Too often, they lack insurance or face roadblocks in getting the procedures, study finds
THURSDAY, June 25 (HealthDay News) -- Despite having one of the highest rates of obesity in America, the poor are less likely to undergo weight loss surgery than obese people who are better off financially, new research shows.
White women with higher incomes and private health insurance were the most likely to have the surgery, according to a study to be presented Wednesday at the American Society for Metabolic & Bariatric Surgery (ASMBS) annual meeting, in Dallas.
Using data from the 2006 Nationwide Inpatient Sample, sponsored by the U.S. Agency for Healthcare Research and Quality, researchers identified 88,000 morbidly obese adults who had bariatric surgery in the United States in 2006.
Of those, 81 percent were women, 75 percent were white, 80 percent had incomes at least two times the poverty level and 82 percent had private health insurance.
Although government statistics show that blacks make up 18 percent of morbidly obese adults, they represented only 11 percent of people getting bariatric surgeries, the team noted.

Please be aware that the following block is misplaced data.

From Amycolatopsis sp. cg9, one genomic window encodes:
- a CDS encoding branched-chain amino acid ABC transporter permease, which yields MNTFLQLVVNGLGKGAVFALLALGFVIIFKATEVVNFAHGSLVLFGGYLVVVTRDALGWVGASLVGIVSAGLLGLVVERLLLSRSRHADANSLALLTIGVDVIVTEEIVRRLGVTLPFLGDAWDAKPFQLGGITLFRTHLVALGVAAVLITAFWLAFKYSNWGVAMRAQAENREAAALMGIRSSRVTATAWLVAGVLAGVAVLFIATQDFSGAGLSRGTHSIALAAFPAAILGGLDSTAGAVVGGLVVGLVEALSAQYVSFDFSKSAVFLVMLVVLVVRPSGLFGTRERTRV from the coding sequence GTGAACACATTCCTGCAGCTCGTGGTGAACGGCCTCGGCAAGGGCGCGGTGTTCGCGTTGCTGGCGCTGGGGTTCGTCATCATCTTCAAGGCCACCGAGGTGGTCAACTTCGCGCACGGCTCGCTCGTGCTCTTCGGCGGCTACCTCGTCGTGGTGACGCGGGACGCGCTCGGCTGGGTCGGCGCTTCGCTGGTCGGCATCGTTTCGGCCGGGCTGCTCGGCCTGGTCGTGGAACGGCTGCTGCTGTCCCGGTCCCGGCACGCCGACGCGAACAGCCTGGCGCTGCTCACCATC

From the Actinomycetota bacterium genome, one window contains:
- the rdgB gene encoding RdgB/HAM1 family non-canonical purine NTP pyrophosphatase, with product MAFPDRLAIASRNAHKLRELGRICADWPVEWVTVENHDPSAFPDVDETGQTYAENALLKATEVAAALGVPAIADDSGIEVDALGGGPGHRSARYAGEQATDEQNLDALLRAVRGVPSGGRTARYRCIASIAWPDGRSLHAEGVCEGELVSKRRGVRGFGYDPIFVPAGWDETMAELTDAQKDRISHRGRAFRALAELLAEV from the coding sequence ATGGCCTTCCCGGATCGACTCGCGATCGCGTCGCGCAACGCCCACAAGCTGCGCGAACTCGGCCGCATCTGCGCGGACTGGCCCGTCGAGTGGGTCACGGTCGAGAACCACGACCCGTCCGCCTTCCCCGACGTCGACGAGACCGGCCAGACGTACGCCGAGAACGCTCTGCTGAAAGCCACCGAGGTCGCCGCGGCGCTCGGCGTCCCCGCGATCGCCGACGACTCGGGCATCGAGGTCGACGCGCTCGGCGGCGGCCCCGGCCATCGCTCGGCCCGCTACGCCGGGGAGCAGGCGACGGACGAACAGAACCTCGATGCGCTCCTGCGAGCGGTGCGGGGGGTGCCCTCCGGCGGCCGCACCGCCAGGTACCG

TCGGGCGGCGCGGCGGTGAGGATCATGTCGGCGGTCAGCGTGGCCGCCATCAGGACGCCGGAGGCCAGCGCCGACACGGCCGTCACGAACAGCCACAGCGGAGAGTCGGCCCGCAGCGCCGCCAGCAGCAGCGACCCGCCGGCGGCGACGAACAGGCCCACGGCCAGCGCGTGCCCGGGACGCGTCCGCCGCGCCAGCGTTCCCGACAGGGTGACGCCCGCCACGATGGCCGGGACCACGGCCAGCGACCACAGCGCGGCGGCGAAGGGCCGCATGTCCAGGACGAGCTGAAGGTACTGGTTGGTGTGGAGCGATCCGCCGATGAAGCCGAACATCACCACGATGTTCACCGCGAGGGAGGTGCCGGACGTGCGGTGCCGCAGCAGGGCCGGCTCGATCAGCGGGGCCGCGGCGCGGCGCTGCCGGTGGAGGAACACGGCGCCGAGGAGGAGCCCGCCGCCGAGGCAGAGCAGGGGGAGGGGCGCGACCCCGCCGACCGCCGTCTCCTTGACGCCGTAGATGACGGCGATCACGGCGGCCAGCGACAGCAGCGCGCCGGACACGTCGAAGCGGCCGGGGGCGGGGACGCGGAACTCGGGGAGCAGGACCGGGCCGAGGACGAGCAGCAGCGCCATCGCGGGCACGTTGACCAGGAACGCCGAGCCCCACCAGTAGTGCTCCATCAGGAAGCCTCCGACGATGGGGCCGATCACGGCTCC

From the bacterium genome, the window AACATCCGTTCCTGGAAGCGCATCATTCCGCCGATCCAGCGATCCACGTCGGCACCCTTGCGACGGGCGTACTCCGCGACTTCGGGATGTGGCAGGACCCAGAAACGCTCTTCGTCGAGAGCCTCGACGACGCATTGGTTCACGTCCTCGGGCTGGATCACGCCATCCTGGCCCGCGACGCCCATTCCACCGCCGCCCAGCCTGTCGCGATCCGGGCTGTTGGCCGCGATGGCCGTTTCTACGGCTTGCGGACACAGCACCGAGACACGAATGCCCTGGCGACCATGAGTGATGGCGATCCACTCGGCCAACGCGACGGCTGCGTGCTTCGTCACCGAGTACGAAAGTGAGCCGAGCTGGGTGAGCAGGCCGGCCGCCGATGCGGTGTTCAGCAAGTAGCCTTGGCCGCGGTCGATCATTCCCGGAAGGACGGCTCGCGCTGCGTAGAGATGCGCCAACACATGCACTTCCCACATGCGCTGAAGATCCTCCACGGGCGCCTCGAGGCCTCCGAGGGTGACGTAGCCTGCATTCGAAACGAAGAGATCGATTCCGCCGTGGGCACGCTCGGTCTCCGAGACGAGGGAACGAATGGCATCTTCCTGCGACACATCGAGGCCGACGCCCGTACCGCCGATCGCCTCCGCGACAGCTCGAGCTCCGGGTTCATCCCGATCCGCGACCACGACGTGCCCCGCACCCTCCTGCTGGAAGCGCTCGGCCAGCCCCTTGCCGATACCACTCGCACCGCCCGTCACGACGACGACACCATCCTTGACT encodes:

"The socioeconomic differences we found were pretty striking," said Dr. Matthew J. Martin, an assistant professor of surgery at Madigan Army Medical Center in Tacoma, Wash. "Income, race, insurance status, and even your gender, are potential barriers to access to surgery."
Morbid obesity was defined as having a body-mass index (BMI) over 40, or a BMI of 35 to 40 with an obesity-related disease such as type 2 diabetes, heart disease or sleep apnea, criteria established by the U.S. National Institutes of Health.
Despite a growing body of evidence that bariatric surgery is among the most effective long-term treatments for severe obesity, few actually undergo the procedure, which cost an average of about $37,000, according to the study.
In fact, less than o
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